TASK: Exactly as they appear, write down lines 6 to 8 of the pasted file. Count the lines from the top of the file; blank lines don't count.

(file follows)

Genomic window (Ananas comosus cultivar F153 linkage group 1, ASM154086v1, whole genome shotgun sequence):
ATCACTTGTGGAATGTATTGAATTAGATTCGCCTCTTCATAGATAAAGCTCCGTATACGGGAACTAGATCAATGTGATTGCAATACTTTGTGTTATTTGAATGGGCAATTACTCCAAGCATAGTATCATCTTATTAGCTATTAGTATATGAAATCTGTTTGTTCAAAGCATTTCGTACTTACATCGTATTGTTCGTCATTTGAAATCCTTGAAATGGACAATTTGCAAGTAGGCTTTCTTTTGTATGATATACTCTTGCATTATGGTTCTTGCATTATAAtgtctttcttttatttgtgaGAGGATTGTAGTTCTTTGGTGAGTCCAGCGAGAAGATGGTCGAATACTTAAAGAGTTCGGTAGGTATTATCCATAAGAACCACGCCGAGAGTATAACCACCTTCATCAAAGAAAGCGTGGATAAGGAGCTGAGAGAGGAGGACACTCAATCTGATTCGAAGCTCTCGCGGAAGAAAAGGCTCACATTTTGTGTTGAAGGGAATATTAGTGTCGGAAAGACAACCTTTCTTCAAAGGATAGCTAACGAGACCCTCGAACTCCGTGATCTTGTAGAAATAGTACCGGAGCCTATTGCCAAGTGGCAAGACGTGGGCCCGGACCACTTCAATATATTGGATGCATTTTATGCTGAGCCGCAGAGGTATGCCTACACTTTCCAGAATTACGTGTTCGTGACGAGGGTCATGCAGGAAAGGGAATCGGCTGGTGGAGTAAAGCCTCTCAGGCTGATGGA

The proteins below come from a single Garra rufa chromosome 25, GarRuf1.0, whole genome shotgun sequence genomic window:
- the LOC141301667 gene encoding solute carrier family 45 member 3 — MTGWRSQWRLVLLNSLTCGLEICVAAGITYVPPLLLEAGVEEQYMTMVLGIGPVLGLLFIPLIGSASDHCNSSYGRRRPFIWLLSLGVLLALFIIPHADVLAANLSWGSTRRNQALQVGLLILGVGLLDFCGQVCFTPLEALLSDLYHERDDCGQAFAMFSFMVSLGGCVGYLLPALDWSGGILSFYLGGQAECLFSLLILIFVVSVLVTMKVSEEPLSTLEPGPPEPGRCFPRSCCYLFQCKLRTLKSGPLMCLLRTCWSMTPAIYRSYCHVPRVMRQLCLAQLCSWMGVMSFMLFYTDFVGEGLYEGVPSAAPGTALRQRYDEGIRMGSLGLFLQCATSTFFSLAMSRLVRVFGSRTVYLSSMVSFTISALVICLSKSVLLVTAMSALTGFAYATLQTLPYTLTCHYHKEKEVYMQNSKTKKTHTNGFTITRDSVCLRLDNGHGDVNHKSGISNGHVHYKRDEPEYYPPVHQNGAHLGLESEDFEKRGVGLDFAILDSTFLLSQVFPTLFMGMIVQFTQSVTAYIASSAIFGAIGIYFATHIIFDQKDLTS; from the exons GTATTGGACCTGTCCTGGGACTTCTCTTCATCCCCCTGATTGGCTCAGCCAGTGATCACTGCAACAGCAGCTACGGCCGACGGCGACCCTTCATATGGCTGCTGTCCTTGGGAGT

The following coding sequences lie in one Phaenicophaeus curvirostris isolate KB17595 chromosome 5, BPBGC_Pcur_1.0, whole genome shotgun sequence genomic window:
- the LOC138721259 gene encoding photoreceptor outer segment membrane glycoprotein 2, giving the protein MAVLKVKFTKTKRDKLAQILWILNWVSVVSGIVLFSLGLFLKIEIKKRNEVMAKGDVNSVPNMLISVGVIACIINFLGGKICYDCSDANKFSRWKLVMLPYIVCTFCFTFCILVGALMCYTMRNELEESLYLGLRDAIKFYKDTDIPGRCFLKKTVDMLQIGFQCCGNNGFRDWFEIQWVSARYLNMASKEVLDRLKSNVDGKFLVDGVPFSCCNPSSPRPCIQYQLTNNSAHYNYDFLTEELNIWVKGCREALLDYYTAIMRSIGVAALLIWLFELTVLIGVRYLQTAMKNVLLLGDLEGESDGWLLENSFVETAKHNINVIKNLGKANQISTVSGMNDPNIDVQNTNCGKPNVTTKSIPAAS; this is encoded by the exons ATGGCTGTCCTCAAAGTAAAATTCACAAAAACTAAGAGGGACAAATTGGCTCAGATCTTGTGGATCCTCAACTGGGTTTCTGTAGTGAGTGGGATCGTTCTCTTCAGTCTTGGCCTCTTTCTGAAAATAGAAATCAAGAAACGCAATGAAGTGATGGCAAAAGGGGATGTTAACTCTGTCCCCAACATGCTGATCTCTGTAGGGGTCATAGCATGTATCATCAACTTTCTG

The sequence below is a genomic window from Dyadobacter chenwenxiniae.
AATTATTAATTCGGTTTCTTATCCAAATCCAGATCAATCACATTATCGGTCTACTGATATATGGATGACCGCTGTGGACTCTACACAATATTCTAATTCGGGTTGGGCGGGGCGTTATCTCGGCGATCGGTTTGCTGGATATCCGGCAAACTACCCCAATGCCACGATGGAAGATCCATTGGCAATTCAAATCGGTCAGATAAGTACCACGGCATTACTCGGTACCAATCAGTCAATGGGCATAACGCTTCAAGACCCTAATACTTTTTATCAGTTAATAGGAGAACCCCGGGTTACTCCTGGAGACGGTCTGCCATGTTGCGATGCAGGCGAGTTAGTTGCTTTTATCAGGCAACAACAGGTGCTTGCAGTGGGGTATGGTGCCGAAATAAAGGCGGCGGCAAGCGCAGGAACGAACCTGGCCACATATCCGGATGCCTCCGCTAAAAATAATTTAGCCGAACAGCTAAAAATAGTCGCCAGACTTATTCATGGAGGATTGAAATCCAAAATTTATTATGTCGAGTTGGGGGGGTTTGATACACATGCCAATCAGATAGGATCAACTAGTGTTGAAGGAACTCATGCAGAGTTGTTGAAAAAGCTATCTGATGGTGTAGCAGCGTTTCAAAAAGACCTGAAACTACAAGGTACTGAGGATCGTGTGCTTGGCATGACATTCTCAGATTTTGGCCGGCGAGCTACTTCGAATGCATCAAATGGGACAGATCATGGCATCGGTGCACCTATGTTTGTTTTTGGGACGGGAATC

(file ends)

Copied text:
- the LOC138721259 gene encoding photoreceptor outer segment membrane glycoprotein 2, giving the protein MAVLKVKFTKTKRDKLAQILWILNWVSVVSGIVLFSLGLFLKIEIKKRNEVMAKGDVNSVPNMLISVGVIACIINFLGGKICYDCSDANKFSRWKLVMLPYIVCTFCFTFCILVGALMCYTMRNELEESLYLGLRDAIKFYKDTDIPGRCFLKKTVDMLQIGFQCCGNNGFRDWFEIQWVSARYLNMASKEVLDRLKSNVDGKFLVDGVPFSCCNPSSPRPCIQYQLTNNSAHYNYDFLTEELNIWVKGCREALLDYYTAIMRSIGVAALLIWLFELTVLIGVRYLQTAMKNVLLLGDLEGESDGWLLENSFVETAKHNINVIKNLGKANQISTVSGMNDPNIDVQNTNCGKPNVTTKSIPAAS; this is encoded by the exons ATGGCTGTCCTCAAAGTAAAATTCACAAAAACTAAGAGGGACAAATTGGCTCAGATCTTGTGGATCCTCAACTGGGTTTCTGTAGTGAGTGGGATCGTTCTCTTCAGTCTTGGCCTCTTTCTGAAAATAGAAATCAAGAAACGCAATGAAGTGATGGCAAAAGGGGATGTTAACTCTGTCCCCAACATGCTGATCTCTGTAGGGGTCATAGCATGTATCATCAACTTTCTG

The sequence below is a genomic window from Dyadobacter chenwenxiniae.
AATTATTAATTCGGTTTCTTATCCAAATCCAGATCAATCACATTATCGGTCTACTGATATATGGATGACCGCTGTGGACTCTACACAATATTCTAATTCGGGTTGGGCGGGGCGTTATCTCGGCGATCGGTTTGCTGGATATCCGGCAAACTACCCCAATGCCACGATGGAAGATCCATTGGCAATTCAAATCGGTCAGATAAGTACCACGGCATTACTCGGTACCAATCAGTCAATGGGCATAACGCTTCAAGACCCTAATACTTTTTATCAGTTAATAGGAGAACCCCGGGTTACTCCTGGAGACGGTCTGCCATGTTGCGATGCAGGCGAGTTAGTTGCTTTTATCAGGCAACAACAGGTGCTTGCAGTGGGGTATGGTGCCGAAATAAAGGCGGCGGCAAGCGCAGGAACGAACCTGGCCACATATCCGGATGCCTCCGCTAAAAATAATTTAGCCGAACAGCTAAAAATAGTCGCCAGACTTATTCATGGAGGATTGAAATCCAAAATTTATTATGTCGAGTTGGGGGGGTTTGATACACATGCCAATCAGATAGGATCAACTAGTGTTGAAGGAACTCATGCAGAGTTGTTGAAAAAGCTATCTGATGGTGTAGCAGCGTTTCAAAAAGACCTGAAACTACAAGGTACTGAGGATCGTGTGCTTGGCATGACATTCTCAGATTTTGGCCGGCGAGCTACTTCGAATGCATCAAATGGGACAGATCATGGCATCGGTGCACCTATGTTTGTTTTTGGGACGGGAATC